His bike’s frame is dark brown — the beef patty. The pedals and helmet are lighter brown, for the bun. His tires are bright green, for lettuce; his seat is darker green, for the pickles; his red rear reflector and white front reflector are ketchup and mayonnaise, respectively. The yellow handlebar tape is to be mustard.

While I am confused why he’s decided that “burger” was the perfect aesthetic for a bicycle, his excitement is contagious. He goes on to tell me that he needs orange for cheese; yellow or white would be redundant, you see. I dig around in an order of new stock and find him an orange water bottle and holder that he can screw to his bike frame.

With his hamburger (or cheeseburger, now, I suppose) bike thus perfected, he rides off a happy man. If only every customer were so pleasant and easy to please!

This story is part of our Feel Good roundup for April 2021!

Read the next Feel Good roundup for April 2021 story!

Read the Feel Good roundup for April 2021!

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Racking Up The Grievances

, , , , , , | Working | November 20, 2020

I have a luggage rack on my bike which has encountered a problem. I take it into the shop where I bought it, where they offer a lifetime guarantee.

Me: “I’ve got this issue with my pannier rack which you guys sold me.”

Cashier: “Do you have a receipt?”

Me: “Yes.”

I hand the receipt over.

Me: “So the problem is—”

Cashier: “No worries; we can fix that for you. It’ll be about twenty minutes or so.”

Me: “I mean, that’s great, but the problem is—”

Cashier: “Cool, cool.”

He doesn’t even look at the bike; he just starts wheeling it away.

Me: “Right, but—”

Cashier: “Look. The rack broke, yeah? We’ll take it off and replace it.”

He disappears into the back.

Me: “Oooookay.”

I go out and drink a leisurely coffee. Forty minutes later, I haven’t heard anything, so I go back to the shop and ring the bell on the counter. A different person, I assume the bike mech, emerges from the back, wiping her hands on a rag.

Me: “Uh, hi. I’m here to pick up my bike. It’s a blue Kona?”

Her eyebrows go up.

Mech: “Oh, that was you, huh?”

Me: “Um. Yes. Trouble?”

Mech: “Well, we’re having a little more difficulty than we’d first thought.”

She shoots a look towards the back, where I assume the cashier is hiding.

Mech: “Can I ask, how did you shear off the screws holding the rack to the frame?”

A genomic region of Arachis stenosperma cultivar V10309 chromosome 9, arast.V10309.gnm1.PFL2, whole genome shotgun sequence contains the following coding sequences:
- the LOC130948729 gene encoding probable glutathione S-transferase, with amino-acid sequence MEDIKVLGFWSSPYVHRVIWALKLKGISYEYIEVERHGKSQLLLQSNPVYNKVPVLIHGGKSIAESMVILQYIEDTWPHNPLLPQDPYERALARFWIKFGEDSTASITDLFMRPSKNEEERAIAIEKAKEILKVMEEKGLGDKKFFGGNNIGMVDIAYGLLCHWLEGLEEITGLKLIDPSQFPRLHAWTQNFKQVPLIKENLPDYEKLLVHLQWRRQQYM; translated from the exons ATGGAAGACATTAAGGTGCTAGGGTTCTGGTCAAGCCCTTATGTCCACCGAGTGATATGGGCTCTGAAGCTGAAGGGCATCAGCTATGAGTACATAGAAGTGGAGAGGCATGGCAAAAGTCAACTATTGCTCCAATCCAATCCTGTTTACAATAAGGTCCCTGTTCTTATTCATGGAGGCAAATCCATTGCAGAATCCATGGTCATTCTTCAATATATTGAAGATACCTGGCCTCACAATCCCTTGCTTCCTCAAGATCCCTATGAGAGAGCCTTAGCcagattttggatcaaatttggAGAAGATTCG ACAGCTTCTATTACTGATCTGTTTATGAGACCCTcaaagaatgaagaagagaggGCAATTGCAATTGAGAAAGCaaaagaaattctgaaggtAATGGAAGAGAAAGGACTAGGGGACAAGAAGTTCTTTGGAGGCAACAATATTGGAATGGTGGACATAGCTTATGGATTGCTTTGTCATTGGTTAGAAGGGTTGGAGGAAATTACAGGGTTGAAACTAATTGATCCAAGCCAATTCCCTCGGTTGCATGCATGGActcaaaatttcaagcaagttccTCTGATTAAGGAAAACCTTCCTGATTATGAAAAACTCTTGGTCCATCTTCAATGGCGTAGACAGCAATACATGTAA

Me: “I swear, I don’t know. I was waiting for a ferry and I just heard a ‘ping!’ sound and the screw heads had come clean off. If it was something I could fix myself, I would have just exchanged the rack and reinstalled it, but I don’t have the tools to get the broken screws out of the holes. I tried to tell the guy, but he wouldn’t listen and said you folks could replace it in twenty minutes.”

The mech pinches the bridge of her nose and lets out a long sigh.

Me: “I don’t want to be a pain, but how much longer is this going to take? I can come back tomorrow…”

Mech: “That’d probably be best. Sorry about [Cashier]; he’s the owner’s son and thinks he knows everything. I hate to say this, but if you’ve got a boyfriend or a brother or something, if they bring it in, they’ll have better luck getting him to actually pay attention.”

Me: “My husband hasn’t ridden a bike since he was twelve years old. He wouldn’t have to first clue what to say without a script.”

The mech heaved another sigh, scribbled something down on a piece of paper, and slid it over to me. It was a note that said, “My girlfriend works here; they’re much better,” with the address of another shop. I’ve gone there ever since and never encountered any problems.

This story is part of our Best Of November 2020 roundup!

Read the next story in the Best Of November 2020 roundup!

Read the Best Of November 2020 roundup!

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What Part Of “I Don’t Know Him” Is Confusing?

, , , , , | Working | November 16, 2020

For several days, I’ve been receiving phone calls for a man. I keep telling people that they have the wrong number, but more and more companies keep calling. They’re for auto insurance quotes, realtors, and landlords trying to set up viewings, banks — all sorts of things that, when put together, makes it sound like [Wrong Person] is moving to the area. The truly bizarre part is that my number is from when I lived in another state, but all the calls are from businesses within half an hour of my current home. I keep telling them that they have the wrong number, but this caller is the worst.

Me: “Hello?”

Caller: “Hi, this is [Caller] with [Bike Dealership]. I’m looking for [Wrong Person].”

Me: “I’m sorry, he keeps giving out this number but it’s incorrect.”

Caller: “Uhhh, is this [my number]?”